Oxford University is to take more promising research ideas towards clinical testing, thanks to significant new funding from a government programme to support life sciences in the UK.
The aim is to accelerate the path from research findings in a lab to the development of improved therapies that benefit patients.
In December 2011, Prime Minister David Cameron announced a programme of public funding designed to deliver growth to the life sciences sector. The £180 million 'Biomedical Catalyst', managed jointly by the Medical Research Council (MRC) and the Technology Strategy Board, is a key part of the government's Life Sciences Strategy.
The first funding awards under the programme were announced yesterday, with Oxford University receiving the joint largest grant.
Fourteen universities have received grants from the MRC of between £360,000 and £750,000, the Minister for Universities and Science David Willetts announced at the British Business Embassy's life sciences summit at Lancaster House, London, with the universities of Oxford and Dundee receiving the largest awards of £750,000.
Oxford will use the new funding to establish a 'pipeline' through which novel discoveries made in science laboratories across the city can be brought to the point of clinical development and testing.
Professor Rodney Phillips, associate head of the medical sciences division at Oxford University, said: 'We are delighted to receive this large grant from the MRC. Oxford has one of the largest clinical trial portfolios in the UK and great expertise in taking discoveries from the lab into the clinic. But it is not always easy for researchers to get the funding they need to see if their novel research could have promise as a new treatment for patients. This new funding should enable a lot more of this initial development work and clinical testing to happen and is very welcome.'
Examples of the type of projects that could receive support include developing tests to aid the design of flu vaccines through having better measures of our immune responses.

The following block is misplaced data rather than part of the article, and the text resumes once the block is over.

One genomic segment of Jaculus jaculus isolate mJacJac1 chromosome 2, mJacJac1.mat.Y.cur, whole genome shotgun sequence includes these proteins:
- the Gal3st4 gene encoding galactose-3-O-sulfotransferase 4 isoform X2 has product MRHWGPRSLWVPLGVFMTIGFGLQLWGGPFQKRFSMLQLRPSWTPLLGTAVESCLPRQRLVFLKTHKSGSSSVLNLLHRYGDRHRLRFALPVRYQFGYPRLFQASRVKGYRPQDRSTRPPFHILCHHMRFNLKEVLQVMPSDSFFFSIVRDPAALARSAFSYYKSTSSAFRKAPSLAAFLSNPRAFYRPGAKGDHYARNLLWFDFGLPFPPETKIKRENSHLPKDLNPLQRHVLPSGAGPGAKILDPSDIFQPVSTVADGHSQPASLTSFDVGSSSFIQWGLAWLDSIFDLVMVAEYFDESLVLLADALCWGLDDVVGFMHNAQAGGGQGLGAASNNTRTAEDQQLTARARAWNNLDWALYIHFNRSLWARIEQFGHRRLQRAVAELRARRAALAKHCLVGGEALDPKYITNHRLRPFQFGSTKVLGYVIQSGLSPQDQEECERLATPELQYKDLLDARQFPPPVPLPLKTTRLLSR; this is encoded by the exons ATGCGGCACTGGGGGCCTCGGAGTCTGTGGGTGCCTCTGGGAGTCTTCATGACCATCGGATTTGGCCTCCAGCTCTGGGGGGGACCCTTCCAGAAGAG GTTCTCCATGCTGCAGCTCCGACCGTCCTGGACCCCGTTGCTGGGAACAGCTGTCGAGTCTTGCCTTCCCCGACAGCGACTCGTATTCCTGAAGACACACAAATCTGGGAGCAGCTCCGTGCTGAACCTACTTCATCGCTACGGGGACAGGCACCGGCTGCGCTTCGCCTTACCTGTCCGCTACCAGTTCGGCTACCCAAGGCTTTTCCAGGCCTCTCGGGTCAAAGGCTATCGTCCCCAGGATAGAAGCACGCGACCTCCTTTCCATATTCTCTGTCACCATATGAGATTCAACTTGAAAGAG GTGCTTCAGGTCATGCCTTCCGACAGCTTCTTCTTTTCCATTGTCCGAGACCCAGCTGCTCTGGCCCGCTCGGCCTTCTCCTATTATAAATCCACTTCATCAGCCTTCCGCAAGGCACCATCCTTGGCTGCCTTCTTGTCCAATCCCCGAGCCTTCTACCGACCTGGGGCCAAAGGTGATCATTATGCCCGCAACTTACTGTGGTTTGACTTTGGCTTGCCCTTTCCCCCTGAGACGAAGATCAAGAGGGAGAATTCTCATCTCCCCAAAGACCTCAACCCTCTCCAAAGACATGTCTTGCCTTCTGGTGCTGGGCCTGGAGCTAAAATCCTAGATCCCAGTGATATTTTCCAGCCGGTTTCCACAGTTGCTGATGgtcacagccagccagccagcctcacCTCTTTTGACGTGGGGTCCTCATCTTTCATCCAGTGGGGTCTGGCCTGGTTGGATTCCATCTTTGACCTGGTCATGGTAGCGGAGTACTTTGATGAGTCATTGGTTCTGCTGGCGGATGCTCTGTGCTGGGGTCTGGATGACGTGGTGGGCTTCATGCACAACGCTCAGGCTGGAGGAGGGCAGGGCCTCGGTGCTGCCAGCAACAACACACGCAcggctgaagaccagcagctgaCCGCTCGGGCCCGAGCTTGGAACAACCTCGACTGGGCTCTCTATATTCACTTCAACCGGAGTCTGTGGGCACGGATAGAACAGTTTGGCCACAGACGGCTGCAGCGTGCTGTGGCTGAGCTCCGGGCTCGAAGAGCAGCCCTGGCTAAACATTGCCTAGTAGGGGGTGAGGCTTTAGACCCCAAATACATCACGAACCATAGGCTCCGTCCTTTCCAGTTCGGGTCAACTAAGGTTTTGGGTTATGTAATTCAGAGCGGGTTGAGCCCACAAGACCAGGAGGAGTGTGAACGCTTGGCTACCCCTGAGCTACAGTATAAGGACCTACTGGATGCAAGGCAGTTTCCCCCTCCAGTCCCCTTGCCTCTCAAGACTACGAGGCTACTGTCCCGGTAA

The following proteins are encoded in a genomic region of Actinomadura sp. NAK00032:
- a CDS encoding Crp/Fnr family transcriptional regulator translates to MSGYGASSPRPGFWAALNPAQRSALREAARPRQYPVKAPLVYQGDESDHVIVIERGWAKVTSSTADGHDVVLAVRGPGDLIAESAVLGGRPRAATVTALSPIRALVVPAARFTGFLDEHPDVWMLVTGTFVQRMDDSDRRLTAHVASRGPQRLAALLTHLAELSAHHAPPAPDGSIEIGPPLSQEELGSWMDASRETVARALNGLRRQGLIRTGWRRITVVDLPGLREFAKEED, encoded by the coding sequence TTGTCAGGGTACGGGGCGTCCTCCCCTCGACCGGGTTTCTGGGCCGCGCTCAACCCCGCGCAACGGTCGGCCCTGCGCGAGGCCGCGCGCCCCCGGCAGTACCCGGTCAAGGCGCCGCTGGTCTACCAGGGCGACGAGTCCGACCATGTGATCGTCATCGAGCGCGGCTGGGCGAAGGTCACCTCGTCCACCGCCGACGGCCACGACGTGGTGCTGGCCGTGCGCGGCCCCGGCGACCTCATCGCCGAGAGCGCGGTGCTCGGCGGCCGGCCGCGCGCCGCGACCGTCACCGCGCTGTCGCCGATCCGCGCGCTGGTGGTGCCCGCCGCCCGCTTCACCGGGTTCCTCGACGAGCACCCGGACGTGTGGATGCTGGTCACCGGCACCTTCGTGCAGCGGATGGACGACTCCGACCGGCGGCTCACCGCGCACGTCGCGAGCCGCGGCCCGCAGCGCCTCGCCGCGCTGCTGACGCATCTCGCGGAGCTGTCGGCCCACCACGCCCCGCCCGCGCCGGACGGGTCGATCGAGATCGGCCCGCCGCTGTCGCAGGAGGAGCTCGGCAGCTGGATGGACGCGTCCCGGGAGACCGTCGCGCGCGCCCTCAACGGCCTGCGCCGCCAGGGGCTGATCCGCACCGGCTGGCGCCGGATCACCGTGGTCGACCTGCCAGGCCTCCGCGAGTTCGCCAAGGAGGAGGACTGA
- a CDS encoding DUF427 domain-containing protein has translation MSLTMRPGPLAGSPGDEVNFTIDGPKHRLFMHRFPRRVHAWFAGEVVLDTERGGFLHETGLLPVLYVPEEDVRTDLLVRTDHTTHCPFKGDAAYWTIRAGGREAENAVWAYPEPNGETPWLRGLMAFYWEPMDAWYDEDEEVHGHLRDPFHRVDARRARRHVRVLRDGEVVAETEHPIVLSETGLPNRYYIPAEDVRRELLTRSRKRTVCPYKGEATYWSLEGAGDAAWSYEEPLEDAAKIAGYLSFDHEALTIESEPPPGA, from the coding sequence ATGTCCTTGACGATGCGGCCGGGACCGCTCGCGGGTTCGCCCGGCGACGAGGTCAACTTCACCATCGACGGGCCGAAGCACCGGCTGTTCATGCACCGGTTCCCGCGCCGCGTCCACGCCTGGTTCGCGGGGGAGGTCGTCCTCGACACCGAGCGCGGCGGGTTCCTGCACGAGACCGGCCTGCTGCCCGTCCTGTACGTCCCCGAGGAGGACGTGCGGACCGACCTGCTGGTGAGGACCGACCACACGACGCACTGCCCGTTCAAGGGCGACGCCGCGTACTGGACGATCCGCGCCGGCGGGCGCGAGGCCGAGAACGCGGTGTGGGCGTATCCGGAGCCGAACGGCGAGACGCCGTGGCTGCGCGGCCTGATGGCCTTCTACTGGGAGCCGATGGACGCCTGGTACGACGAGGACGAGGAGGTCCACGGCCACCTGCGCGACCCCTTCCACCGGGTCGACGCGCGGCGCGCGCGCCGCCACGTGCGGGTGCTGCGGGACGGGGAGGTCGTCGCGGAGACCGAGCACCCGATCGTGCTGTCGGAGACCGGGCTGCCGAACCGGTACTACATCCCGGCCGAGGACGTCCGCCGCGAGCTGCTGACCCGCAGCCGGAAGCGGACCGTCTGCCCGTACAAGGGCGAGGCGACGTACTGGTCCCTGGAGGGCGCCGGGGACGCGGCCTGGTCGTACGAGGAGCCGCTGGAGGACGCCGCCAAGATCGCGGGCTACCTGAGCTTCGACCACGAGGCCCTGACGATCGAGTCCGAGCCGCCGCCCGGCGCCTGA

Mass spectroscopy techniques, capable of monitoring the interaction of drugs with important proteins that reside in cell membranes, are being developed in Oxford. Such proteins are difficult to study but are of great interest for drug development.
Oxford researchers are also interested in compounds that block an enzyme that could be of interest in many tumours. But first, the approach needs to be evaluated to see if it really is promising for developing new cancer drugs.
The total funding provided through the MRC 'Confidence in Concept' awards amounts to £7.4 million and is expected to fund about 150 pilot projects across the 14 universities.
It is the universities that will have control over the allocation of funding to projects within their institution, allowing them flexibility to pursue the most promising translational research opportunities and respond to new opportunities.
Dr Wendy Ewart, Deputy chief executive of the MRC, said: 'The MRC's Confidence in Concept awards will empower leading UK universities to respond quickly to emerging translational opportunities as they arise. They will give academic researchers the opportunity to generate enough evidence to leverage further investment from a variety of sources to progress the best ideas, helping to bridge the gap between discovery and development.'
Eighteen small and medium-sized enterprises (SMEs) have also been awarded funding totalling nearly £2.5 million by the Technology Strategy Board to enable them to explore and evaluate the commercial potential of an early-stage scientific idea.
Minister for Universities and Science David Willetts said: 'The UK's world-leading life sciences industry is changing fast and we need to stay ahead of the game. The Biomedical Catalyst will help bridge the so-called "valley of death" that exists between when a bright new idea is developed in the laboratory and the point when a new drug or technology can be invested in by the market. This will support our most innovative life sciences SMEs and academics, drive growth and benefit patients.'